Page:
“You get an even better show working as part of a group, because each person contributes their unique talents, so you can put on a show you couldn’t do on your own,” Lover said.

To emulate masculine characteristics, the kings will often incorporate aggressive choreography into their routine, similar to a male superstar. This may include jumping around, thrusting, or shaking their fists in the air.

Abel Justice, the most recent addition to I.C. Kings, said he believed his interest in drag first sparked when he watched Hairspray on broadway as a child, where he saw actor Harvey Fierstein play the character of Edna. He would lean over to his mother while viewing the production, whispering to her about how he couldn’t believe it was a man on stage. 

Katina Zentz
I.C. Kings performer Hugh Jindapants dances onstage during I.C. Kings present Netflix and Chill at Studio 13 on Thursday, Aug. 30, 2018.

Once he moved to Iowa City in 2016, a friend persuaded him to try drag performance. In his first act, he said, he recalled displaying a “farm boy” image, wearing overalls and a straw hat.

Justice said he takes around two hours to prepare for a show. When he had longer hair, Justice would take some strands of his own hair and glue it to his face. Justice exemplifies his party-animal spirit by drawing sharpie tattoos all over himself.

“He has masculine energy, but he’s not sure what to do with it, so it comes out in different ways,” Justice said in describing his character.

Coming from a theater background, he said, he had difficulties finding his niche in performance. With drag, he said, he gets the best of worlds, acting simultaneously as the director, makeup artist, and choreographer.

“There’s a lot of freedom and a lot of power,” he said. “I feel like a heightened version of myself that I don’t often share.”

Outside of entertainment, Lover said, drag performance can carry a political message through its transgressive nature.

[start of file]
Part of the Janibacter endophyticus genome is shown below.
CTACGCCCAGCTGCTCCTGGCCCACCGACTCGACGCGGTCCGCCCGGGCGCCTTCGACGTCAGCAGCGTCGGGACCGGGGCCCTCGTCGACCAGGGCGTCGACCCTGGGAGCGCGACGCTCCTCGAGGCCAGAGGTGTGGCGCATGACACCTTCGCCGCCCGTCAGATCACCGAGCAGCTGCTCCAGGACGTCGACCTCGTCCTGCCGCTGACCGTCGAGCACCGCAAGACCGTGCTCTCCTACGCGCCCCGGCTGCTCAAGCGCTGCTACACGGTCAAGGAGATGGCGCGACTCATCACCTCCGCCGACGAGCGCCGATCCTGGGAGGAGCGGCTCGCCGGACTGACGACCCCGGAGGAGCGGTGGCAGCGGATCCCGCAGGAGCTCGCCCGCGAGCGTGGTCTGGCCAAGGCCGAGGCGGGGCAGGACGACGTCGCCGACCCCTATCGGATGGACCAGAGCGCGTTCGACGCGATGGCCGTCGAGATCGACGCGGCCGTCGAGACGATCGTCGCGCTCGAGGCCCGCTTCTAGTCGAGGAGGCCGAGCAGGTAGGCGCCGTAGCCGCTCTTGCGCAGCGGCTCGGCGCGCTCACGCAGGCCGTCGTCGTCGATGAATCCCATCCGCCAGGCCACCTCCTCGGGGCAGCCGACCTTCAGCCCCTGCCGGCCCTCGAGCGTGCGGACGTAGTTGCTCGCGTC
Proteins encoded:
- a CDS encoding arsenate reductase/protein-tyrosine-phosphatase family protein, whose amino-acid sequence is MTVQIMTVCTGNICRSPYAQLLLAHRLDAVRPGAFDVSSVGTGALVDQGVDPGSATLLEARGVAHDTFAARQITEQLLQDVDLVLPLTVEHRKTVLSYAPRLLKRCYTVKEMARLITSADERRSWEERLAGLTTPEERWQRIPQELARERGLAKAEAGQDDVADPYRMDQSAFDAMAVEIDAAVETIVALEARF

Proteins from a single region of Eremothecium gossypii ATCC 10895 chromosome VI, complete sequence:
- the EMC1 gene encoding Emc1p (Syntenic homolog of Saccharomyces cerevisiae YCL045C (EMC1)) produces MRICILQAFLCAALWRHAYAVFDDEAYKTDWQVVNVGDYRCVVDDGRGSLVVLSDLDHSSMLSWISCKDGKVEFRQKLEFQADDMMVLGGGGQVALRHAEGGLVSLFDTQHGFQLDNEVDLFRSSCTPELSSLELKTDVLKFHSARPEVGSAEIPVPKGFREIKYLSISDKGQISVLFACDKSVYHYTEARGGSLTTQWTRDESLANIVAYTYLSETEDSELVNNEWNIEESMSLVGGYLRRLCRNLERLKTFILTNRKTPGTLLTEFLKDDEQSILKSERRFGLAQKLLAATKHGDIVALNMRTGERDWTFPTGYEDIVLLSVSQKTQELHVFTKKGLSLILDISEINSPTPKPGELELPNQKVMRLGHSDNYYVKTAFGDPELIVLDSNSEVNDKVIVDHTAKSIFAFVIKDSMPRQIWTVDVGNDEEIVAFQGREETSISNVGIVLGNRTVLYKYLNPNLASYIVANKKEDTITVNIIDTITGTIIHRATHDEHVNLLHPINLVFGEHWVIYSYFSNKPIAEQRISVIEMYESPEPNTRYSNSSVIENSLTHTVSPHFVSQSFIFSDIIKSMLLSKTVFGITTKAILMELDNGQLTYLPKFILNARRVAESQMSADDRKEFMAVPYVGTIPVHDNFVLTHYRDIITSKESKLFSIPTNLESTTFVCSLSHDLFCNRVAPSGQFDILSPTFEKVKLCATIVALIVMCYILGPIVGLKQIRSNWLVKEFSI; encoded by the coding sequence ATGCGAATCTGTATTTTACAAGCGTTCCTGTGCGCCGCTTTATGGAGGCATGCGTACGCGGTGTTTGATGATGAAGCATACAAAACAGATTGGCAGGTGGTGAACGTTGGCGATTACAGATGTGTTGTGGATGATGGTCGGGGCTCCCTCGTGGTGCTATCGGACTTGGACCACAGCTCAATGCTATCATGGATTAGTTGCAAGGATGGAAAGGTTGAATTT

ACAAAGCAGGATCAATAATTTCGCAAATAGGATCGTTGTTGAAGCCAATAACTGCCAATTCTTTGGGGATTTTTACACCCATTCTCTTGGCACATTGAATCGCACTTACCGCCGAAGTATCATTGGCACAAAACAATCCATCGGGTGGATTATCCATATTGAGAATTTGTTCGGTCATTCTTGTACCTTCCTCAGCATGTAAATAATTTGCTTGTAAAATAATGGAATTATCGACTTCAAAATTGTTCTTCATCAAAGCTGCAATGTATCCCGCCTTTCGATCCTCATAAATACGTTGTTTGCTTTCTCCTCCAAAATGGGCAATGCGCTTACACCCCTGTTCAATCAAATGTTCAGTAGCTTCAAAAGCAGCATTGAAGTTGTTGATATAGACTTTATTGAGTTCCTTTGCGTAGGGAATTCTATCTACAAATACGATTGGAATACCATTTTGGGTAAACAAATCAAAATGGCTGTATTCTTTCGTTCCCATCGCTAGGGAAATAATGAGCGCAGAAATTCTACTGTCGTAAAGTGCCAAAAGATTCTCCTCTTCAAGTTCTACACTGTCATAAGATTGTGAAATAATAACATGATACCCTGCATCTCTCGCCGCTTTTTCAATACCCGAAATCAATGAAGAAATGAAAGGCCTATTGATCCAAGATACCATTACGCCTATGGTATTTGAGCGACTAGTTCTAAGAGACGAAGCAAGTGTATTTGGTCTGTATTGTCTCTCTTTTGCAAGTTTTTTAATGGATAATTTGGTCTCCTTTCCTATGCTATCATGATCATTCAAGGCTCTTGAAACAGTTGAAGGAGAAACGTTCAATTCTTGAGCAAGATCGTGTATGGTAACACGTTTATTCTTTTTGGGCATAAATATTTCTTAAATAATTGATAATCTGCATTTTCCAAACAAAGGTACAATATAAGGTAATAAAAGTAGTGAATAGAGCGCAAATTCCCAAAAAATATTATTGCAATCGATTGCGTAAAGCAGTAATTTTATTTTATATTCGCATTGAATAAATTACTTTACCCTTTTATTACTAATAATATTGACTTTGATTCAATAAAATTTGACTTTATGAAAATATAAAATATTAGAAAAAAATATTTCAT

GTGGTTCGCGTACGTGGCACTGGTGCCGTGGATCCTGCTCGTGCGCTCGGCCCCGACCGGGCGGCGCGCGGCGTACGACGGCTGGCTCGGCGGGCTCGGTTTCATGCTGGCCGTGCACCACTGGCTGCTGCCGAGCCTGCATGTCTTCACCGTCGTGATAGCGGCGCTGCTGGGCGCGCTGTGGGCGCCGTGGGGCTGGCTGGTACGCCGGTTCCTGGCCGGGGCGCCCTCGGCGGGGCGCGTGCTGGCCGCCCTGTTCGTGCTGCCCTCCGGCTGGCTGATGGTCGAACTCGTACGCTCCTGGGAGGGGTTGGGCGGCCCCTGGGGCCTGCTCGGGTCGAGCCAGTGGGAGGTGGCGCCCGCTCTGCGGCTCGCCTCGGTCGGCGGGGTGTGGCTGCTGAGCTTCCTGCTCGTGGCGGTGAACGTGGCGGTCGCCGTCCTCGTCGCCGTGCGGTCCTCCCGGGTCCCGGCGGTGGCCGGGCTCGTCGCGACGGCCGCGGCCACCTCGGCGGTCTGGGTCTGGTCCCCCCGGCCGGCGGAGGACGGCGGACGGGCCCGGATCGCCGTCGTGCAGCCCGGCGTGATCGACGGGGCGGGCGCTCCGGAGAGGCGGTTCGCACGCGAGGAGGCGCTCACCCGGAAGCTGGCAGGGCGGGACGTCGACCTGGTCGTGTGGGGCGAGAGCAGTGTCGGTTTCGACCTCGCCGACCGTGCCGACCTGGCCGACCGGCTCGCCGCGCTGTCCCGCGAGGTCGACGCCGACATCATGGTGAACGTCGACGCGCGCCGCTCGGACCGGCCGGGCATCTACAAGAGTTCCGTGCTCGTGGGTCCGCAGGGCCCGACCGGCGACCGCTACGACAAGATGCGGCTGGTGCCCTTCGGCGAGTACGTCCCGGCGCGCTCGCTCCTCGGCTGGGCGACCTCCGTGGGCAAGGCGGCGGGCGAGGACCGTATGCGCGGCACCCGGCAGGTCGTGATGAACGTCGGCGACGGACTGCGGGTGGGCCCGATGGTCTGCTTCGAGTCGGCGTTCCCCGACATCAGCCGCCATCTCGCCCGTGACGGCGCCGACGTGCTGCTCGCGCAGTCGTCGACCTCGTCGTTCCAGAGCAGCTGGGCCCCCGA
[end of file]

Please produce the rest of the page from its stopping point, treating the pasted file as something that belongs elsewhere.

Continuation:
“It’s really interesting because just by putting on the costume to perform on stage as a male persona, it inherently makes people think about societal norms of gender and sexuality and question what those really mean,” Lover said. “Some people just see it as entertainment and don’t realize it can be multifaceted.”

Lover said one of the most common misconceptions of drag kings is they’re often conflated with transgender men. An important distinction he made between the two groups was how drag kings are a specific type of performance artist.

“Not everybody is a performer,” he said. “So likewise, not every trans person would want to be on stage, and not every drag performer is trans. But then there are some drag performers who are transgender. The two are not mutually exclusive.”

Justice said people often question drag kings having legitimacy as artists, feeling that others question why a woman would take up male characteristics.

“Sometimes, I feel I get some looks like, ‘Girl, what are you doing?’ ” Justice said. “People don’t really know what to do with it sometimes.”

Although the number of kings remains relatively low in the drag scene, Justice said, he encourages more interested women to try out drag performance, saying they will find the opportunity liberating.

“Just come out and be a rock star,” Justice said.